“The Make Good Son” is dedicated to the student who for five years kept me up at night worrying if he was going to blow an opportunity few inner city kids ever have. Yet, despite all of the setbacks, false starts, and one-step-forward; two-steps-back, he became the first in his family to graduate from high school.
As I mentioned in the July 6, 2017, “Throwback Thursday: The Speech I Actually Gave,” writing letters to particular graduates has become a tradition over the years – dating back to when I got married and missed the 2015 Thornt0n-Donovan School commencement.This student, though, supersedes most – if not all – of my success stories because he wasn’t expected to do it. And he did it in spite of all of his detractors, including himself.
You’ve made good on the promise I always knew you had from the moment I started working with you. Sure, it wasn’t easy. There were a lot of missteps along the way and maybe even more excuses – plenty of arguments and strong words and everything else too – but as many times as you’ve made me bang my head against a wall, I never once stopped believing in you. And I never will.
You have a heart bigger than any student I’ve ever taught. As tough as you pretend to be sometimes, you’re kindhearted and compassionate. These are the qualities that make you a human and endear you to others. It’s why so many people have always tried to help you even when you didn’t always give them a reason to do so. They knew how good of a person you were before you did.
Never before have I had a student who is so loyal that he asks me if I need his help when a parent is raising his voice and thumping his chest at me. Be careful, though. There are some who deserve your loyalty; there are others who will take advantage of it and bring you down with them in whatever hole they’re hiding. Watch out for this pitfall. Trust me.
Be your own man, no one else’s. Make measured decisions in the interest of the present and the future. With this in mind, think before you act. The days of getting Get Out of Jail Free cards are over, so before you make a questionable decision, think about the ramifications. Then, after you shrug your shoulders at that because you probably still think you’re invincible, consider all of the people who believe in you and how you carry their hope with you wherever you go. Don’t let them down, but more importantly do not let yourself down.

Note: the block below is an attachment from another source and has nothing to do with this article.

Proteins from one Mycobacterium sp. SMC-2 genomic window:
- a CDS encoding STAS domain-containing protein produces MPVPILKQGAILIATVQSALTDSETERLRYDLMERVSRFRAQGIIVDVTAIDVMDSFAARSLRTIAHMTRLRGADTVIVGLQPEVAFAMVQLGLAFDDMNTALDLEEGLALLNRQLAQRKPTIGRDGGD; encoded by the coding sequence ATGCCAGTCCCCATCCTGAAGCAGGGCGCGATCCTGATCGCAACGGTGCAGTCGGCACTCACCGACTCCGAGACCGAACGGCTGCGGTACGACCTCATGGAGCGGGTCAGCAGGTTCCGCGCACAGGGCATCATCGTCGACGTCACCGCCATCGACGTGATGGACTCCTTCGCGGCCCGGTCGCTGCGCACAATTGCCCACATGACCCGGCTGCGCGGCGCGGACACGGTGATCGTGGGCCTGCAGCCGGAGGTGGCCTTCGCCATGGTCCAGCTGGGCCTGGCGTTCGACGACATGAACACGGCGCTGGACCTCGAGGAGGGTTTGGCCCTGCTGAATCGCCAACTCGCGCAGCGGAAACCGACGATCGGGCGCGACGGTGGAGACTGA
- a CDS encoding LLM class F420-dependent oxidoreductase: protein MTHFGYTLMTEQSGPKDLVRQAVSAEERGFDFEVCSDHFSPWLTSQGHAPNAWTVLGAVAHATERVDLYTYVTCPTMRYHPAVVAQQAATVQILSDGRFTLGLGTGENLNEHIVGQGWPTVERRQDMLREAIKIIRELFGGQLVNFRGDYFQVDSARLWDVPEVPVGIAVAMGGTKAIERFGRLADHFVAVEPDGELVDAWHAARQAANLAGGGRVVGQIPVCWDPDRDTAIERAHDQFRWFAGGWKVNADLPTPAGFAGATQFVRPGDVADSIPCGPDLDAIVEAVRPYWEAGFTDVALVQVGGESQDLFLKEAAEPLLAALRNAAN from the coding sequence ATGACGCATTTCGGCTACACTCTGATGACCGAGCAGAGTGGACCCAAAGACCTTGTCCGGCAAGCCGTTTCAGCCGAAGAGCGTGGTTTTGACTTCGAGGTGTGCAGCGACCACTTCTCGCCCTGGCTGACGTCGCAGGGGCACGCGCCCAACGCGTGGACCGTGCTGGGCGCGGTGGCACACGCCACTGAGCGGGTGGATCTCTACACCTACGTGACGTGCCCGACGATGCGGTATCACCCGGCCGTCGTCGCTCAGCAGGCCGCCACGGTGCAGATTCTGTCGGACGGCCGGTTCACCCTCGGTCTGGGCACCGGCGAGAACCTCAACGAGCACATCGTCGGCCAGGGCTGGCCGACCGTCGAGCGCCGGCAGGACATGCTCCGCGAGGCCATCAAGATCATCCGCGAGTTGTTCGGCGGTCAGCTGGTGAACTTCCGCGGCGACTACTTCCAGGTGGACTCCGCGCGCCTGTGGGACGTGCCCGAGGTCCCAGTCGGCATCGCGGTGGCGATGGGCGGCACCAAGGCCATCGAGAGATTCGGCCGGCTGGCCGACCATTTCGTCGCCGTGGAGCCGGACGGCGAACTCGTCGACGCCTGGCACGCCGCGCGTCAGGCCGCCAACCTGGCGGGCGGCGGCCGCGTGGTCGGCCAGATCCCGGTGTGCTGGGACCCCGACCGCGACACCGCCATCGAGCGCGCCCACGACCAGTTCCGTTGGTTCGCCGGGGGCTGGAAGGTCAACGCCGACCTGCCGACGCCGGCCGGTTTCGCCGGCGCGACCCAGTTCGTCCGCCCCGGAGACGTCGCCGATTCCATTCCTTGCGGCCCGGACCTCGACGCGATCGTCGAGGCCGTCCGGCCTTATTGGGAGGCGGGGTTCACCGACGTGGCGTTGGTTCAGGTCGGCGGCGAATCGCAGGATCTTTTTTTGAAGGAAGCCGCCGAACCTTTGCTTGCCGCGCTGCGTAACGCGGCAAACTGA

If I can leave you with one last piece of advice, understand that the world continues on with or without you, the same as it does with me and any other person as well. So cherish the time you have and the opportunity you’ve been granted because it doesn’t always work out that way. There are people far worse off.
You’ve made it to this day, an accomplishment in and of itself. With your high school diploma, you have your ticket to college, a chance you didn’t give yourself for a while. But you’ve made it. And, in a lot of ways, now your life begins – not because you’re graduating, but because you’re entering the stage of your life where you choose your course for yourself and no one else. Choose wisely, young man. There is still much for you to learn. And even more for you to achieve.
Congratulations on the first step. Now, keep climbing, for you will go as far as you believe in yourself. Don’t forget, though, that there are many of us pulling for you too.
I leave you with the words of Langston Hughes in his “Mother to Son”:
Well, son, I’ll tell you:
Life for me ain’t been no crystal stair.
It’s had tacks in it,
And boards torn up,
And places with no carpet on the floor—
But all the time
I’se been a-climbin’ on,
And reachin’ landin’s,
And turnin’ corners,
And sometimes goin’ in the dark
Where there ain’t been no light.
So boy, don’t you turn back.
Don’t you set down on the steps
’Cause you finds it’s kinder hard.
Don’t you fall now—
For I’se still goin’, honey,
I’se still climbin’,
And life for me ain’t been no crystal stair.
With great pride and a heavy heart, yours truly,